On Friday, December 30, 2022, the U.S. Environmental Protection Agency (EPA) and the U.S. Department of the Army (the agencies) announced a final rule establishing a definition of “waters of the United States” (WOTUS). Senior Farm and Ranch Broadcaster, Ron Hays, got the chance to visit with the Chief Counsel for NCBA for the National Cattlemen’s Beef Council, Mary-Thomas Hart about how this final WOTUS rule will impact ag producers going forward.
“When NCBA looks at any WOTUS definition, regardless of administration, we are looking for whether that rule regulates isolated features, whether it regulates ephemeral features, and if there are agricultural exemptions in place,” Hart said. “We got one out of three on today’s rule.”
The new rule includes agricultural exemptions for stock ponds, prior converted cropland, and certain drainage ditches, however, Hart said, the rule leaves open the possibility that the federal government can regulate ephemeral features or features that only carry water after a precipitation event.
“The federal government could also assert jurisdiction over isolated features like prairie potholes and playas,” Hart said.
The new rule, Hart said, will force many “case by case” determinations, which means extra cost and trouble for landowners.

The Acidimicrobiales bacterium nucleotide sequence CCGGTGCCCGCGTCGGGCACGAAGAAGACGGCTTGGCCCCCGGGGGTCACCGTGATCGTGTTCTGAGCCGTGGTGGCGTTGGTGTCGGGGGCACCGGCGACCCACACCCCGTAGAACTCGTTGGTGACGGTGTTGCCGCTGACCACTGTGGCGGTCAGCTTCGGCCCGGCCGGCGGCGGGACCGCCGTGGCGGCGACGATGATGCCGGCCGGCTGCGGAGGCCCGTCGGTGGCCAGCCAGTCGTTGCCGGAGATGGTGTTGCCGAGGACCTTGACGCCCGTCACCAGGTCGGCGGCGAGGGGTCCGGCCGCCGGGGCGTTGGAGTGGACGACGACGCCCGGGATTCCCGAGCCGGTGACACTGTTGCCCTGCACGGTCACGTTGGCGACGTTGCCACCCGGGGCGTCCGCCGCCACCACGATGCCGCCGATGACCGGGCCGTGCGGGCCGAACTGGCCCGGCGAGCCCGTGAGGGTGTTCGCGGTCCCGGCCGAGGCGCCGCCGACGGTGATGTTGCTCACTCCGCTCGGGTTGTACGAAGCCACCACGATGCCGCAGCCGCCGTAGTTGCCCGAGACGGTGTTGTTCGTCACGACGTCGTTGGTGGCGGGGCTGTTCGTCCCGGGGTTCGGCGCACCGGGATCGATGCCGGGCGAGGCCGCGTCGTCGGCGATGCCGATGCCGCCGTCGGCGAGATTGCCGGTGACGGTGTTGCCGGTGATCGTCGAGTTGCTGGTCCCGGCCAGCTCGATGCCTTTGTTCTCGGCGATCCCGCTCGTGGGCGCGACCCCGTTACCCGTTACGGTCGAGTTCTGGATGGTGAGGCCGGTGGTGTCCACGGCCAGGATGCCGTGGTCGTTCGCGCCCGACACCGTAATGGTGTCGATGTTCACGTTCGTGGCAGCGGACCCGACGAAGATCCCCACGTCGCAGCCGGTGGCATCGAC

“Landowners are going to have to pay a consultant or work with the Army Corps of Engineers and have them come out and make a determination about whether an individual feature is subject to the Clean Water Act, which is going to have a lot of time and cost, especially when producers want to implement a new project,” Hart said.
NCBA and many other agricultural groups were diligent in pushing the Biden administration to step back on a new WOTUS ruling until the Supreme Court decision on the Sackett v. EPA case is made. Unfortunately, the administration went forward with their decision early.
“We expect to hear from the Supreme Court in the spring, which is I think really concerning for us that EPA thought it appropriate or thought it necessary to kind of go ahead of the Supreme Court, even though we know the court is considering this question directly,” Hart said.
Not only does this early ruling create additional confusion for landowners and producers across the country, Hart said, but it also is a waste of government dollars to finalize a rule, knowing that within six months, the rule could be written again.
“It is important to note that when the Supreme Court considered Sackett in October, six of those nine justices were considering the definition of WOTUS for the first time,” Hart said. “They weren’t on the bench for the Rapanos case-they certainly weren’t on the bench for earlier Supreme Court cases related to WOTUS, and the consensus among those six justices was that they were tired of talking about significant nexus and relative permanence.”
It will not be surprising, Hart said, if the Supreme Court comes out with a totally new rule.
“If the Supreme Court ditches the Rapanos standards, then EPA has to go back to the drawing board,” Hart said.
more details on the Final WOTUS Rule from EPA is available HERE.